Abstract

A key challenge in attosecond science is the temporal characterization of attosecond pulses that are essential for understanding the evolution of electronic wavefunctions in atoms, molecules and solids1,2,3,4,5,6,7. Current characterization methods, based on nonlinear light–matter interactions, are limited in terms of stability and waveform complexity. Here, we experimentally demonstrate a conceptually new linear and all-optical pulse characterization method, inspired by double-blind holography. Holography is realized by measuring the extreme ultraviolet (XUV) spectra of two unknown attosecond signals and their interference. Assuming a finite pulse duration constraint, we reconstruct the missing spectral phases and characterize the unknown signals in both isolated pulse and double pulse scenarios. This method can be implemented in a wide range of experimental realizations, enabling the study of complex electron dynamics via a single-shot and linear measurement.

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The experimental data and computer code used in this paper are available from the corresponding authors upon reasonable request.

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Acknowledgements

The authors thank Y. Mairesse for discussions and helpful comments. N.D. is the incumbent of the Robin Chemers Neustein professorial Chair, and gratefully acknowledges the Minerva Foundation, the Israeli Science Foundation, the European Research Council Starting Research Grant MIDAS, the Crown Photonics Center and the I-Core Center for financial support. F.C. acknowledges financial support from ERC Starting Research Grant STARLIGHT no. 637756. D.O. acknowledges financial support from the ICore program and the Crown Photonics Center. B.N. is the incumbent of the William Petschek Professorial Chair of Mathematics, and acknowledges financial support from the Israeli Science Foundation. O.R. is the incumbent of the Shlomo and Michla Tomarin career development chair, and is supported by a research grant from Mr and Mrs Dan Kane and the Abramson Family Center for Young Scientists.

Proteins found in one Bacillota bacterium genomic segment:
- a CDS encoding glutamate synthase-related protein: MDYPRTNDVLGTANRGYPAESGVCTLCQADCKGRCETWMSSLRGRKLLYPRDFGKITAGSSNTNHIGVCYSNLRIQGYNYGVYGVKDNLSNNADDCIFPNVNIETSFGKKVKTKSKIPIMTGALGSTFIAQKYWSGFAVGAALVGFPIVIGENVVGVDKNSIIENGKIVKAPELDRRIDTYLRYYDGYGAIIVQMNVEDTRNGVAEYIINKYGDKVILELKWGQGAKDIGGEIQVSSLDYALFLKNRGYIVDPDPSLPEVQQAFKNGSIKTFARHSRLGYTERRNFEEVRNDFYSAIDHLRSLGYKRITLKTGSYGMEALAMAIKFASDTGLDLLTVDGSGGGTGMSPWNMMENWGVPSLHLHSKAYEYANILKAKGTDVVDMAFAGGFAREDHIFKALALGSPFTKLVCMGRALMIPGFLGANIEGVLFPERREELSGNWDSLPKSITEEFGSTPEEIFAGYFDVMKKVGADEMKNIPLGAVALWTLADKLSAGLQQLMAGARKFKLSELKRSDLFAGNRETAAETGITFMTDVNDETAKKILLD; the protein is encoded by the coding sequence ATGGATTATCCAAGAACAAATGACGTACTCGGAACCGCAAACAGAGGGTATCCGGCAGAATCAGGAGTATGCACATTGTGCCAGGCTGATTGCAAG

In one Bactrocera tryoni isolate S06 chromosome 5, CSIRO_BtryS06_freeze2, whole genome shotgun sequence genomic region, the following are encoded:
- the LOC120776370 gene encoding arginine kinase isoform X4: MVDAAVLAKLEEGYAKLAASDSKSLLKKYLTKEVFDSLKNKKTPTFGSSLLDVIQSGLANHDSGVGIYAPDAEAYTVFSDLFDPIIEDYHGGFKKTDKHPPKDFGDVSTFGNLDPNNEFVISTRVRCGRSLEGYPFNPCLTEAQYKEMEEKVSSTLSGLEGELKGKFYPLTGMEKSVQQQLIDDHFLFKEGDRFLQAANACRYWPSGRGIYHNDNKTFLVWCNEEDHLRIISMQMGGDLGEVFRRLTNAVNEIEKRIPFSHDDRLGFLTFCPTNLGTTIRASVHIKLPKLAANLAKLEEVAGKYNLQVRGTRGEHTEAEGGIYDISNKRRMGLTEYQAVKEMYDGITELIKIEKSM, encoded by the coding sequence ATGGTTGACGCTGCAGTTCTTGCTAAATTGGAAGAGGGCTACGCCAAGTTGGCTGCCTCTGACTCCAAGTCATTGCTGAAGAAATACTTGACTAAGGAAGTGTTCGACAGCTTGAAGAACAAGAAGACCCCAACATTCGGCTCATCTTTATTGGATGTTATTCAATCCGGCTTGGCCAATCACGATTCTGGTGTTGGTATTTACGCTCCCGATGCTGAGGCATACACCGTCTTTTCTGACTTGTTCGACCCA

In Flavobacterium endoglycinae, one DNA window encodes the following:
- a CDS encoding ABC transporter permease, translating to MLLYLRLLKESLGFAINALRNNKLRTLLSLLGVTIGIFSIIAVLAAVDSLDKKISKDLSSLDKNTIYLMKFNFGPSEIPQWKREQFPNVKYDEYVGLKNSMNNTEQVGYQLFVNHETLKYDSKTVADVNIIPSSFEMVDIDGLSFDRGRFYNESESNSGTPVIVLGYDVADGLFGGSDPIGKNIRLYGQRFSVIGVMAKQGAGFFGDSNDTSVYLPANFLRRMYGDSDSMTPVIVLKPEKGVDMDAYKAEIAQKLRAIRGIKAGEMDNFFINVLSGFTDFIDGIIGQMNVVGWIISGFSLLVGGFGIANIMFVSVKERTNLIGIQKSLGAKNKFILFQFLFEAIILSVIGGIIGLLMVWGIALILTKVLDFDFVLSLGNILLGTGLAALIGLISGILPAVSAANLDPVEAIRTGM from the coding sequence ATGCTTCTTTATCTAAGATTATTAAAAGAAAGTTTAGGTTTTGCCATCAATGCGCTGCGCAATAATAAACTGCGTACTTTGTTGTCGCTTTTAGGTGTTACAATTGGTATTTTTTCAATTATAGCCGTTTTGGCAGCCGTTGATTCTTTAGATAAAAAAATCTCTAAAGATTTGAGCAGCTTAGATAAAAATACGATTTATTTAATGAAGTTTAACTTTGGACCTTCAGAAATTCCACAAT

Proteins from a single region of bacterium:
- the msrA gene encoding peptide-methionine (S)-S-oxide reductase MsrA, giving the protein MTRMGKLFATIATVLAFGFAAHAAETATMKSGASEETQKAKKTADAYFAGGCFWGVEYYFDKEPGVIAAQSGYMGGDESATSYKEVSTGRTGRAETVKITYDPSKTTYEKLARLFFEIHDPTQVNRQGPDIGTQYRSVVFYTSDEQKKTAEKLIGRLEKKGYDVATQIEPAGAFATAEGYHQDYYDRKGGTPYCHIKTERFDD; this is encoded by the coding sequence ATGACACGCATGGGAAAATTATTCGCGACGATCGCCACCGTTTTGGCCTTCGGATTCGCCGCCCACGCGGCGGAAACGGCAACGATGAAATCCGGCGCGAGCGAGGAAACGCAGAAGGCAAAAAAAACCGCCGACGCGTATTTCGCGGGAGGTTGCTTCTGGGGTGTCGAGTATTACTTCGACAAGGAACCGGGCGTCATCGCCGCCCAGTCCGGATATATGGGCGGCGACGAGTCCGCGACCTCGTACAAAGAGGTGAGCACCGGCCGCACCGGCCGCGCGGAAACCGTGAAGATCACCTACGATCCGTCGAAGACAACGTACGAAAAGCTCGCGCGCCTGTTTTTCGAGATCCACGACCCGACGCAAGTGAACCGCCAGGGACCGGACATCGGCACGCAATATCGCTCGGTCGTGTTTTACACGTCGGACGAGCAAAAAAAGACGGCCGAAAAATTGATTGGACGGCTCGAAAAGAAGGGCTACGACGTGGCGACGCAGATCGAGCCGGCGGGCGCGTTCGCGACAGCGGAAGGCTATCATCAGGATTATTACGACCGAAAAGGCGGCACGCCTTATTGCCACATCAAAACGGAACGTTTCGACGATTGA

Author information

Affiliations

  1. Department of Physics of Complex Systems, Weizmann Institute of Science, Rehovot, Israel

    • O. Pedatzur
    • , B. Leshem
    • , H. Shalmoni
    • , O. Raz
    • , D. Oron
    •  & N. Dudovich
  2. Department of Physics, Politecnico di Milano, Milano, Italy

    • A. Trabattoni
    • , M. Galli
    • , M. Lucchini
    •  & M. Nisoli
  3. Center for Free-Electron Laser Science, DESY, Hamburg, Germany

    • A. Trabattoni
    •  & F. Calegari
  4. Institute for Photonics and Nanotechnologies, CNR-IFN, Milano, Italy

    • M. C. Castrovilli
    • , M. Galli
    • , M. Lucchini
    • , E. Månsson
    • , M. Nisoli
    •  & F. Calegari
  5. Inst. for the Structure of Matter CNR-ISM, Monterotondo, Italy

    • M. C. Castrovilli
  6. Institute for Photonics and Nanotechnologies CNR-IFN, Padova, Italy

    • F. Frassetto
    •  & L. Poletto
  7. Department of Computer Science and Applied Mathematics, Weizmann Institute of Science, Rehovot, Israel

    • B. Nadler
  8. Department of Physics, Hamburg Universität, Hamburg, Germany

    • F. Calegari

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Contributions

O.P., B.L., O.R., D.O., F.C. and N.D. conceived and designed the experiments. O.P., A.T., B.L., M.C.C., M.G., E.P.M., F.C., L.P. and F.F. performed the experiments. O.P., A.T., B.L., H.S., F.C., D.O. and N.D. analysed the data. O.P., A.T., H.S., M.L. and F.C. contributed materials/analysis tools. O.P., A.T., B.N., O.R., M.N., F.C., D.O. and N.D. co-wrote the paper.

Competing interests

The authors declare no competing interests.

Corresponding authors

Correspondence to O. Pedatzur or N. Dudovich.

Supplementary information

  1. Supplementary Information

    This file contains Supplementary Figures 1–8 and additional information about the work.

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https://doi.org/10.1038/s41566-018-0308-z